Target 120 Kununurra transitions to Aboriginal leadership Tuesday, 1 June 2021

Community Services Minister Simone McGurk has welcomed the transition of Target 120’s East Kimberley site to being led by an Aboriginal Community Controlled Organisation (ACCO) as an important milestone for the program.

Target 120 supports young people who are at risk of becoming repeat offenders to steer them away from a lifetime of interacting with the justice system.

After being led by the Department of Communities in 2020, the Target 120 Kununurra program has become the first to be led by a local ACCO.

MG Corporation will continue the program’s work in the East Kimberley region to reduce juvenile reoffending rates and help at-risk young people aged between 10 and 14 years to get their lives back on track.

Target 120’s work to connect at-risk young people with services that meet their individual needs, while also supporting their family members, has already been linked to better outcomes for participants and their families, including fewer contacts with police and improved school attendance rates.

It has also helped to create safer and more connected communities by addressing factors that increase a young person’s likelihood of offending and antisocial behaviour, including substance abuse, family and domestic violence, trauma, mental health issues and poor attendance at school.

The Department of Communities is supporting the transition of the Target 120 program in Kununurra to ACCO control, to prioritise culturally appropriate responses to overrepresentation of Aboriginal young people in the youth justice system.

The State Government has committed more than $20.4 million to the Target 120 program since its launch in 2017.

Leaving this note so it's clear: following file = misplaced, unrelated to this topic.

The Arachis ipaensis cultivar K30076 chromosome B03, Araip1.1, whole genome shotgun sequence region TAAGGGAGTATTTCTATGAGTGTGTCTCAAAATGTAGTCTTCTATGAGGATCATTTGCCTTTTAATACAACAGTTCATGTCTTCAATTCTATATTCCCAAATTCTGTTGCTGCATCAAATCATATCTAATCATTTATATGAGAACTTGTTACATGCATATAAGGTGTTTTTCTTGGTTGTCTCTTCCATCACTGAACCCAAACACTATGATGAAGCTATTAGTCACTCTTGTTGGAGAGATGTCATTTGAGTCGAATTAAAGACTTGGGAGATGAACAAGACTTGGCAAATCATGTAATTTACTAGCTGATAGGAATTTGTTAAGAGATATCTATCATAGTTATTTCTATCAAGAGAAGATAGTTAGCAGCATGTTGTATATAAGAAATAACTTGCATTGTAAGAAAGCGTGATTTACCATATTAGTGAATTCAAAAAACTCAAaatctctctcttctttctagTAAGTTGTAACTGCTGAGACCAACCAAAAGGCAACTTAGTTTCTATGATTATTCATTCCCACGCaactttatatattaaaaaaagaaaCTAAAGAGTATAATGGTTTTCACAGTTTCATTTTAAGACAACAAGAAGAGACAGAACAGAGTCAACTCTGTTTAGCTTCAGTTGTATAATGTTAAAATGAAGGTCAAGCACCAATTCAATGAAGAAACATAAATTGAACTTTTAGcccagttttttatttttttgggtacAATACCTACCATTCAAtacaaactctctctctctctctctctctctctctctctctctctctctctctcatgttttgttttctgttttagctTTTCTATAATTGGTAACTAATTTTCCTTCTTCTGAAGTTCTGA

“Target 120 is a practical program helping young people at risk of further interactions with the justice system to create an alternative path for themselves, and has had encouraging results in its first few years.

“MG Corporation is a well-known Aboriginal Community Controlled Organisation in the East Kimberley. It is recognisable for locals and in a good position to provide culturally appropriate responses for at-risk young people and families in the region.

“Supporting Aboriginal outcomes – particularly for young people – will support changes in behaviour that benefit the entire community.

“This is an important milestone for the program, with the State Government working towards transitioning a number of Target 120 programs in other parts of Western Australia to ACCO leadership.” said Minister of Community Services Simone McGurk.

 “In the Kimberley, we know that programs led by Aboriginal Community Controlled Organisations achieve the best outcomes for Aboriginal young people and families.

“MG Corporation has a good track record in Kununurra and the East Kimberley, and I am pleased that they are leading this important program for the community.” said Kimberley MLA Divina D’Anna.

 “It is a great privilege to be the first Aboriginal Community Controlled Organisation funded to deliver a program that directly supports local Miriuwung and Gajerrong people.

“This intensive wraparound support program is about building the capacity and self-determination of families, and will now be delivered by traditional owners to traditional owners.

“The cultural component added as an activity will not only strengthen families’ connection to country, but also allow them to embrace themselves freely on country, which will be fundamental to their journey of healing as a family.” said MG Corporation Executive Chair Lawford Benning.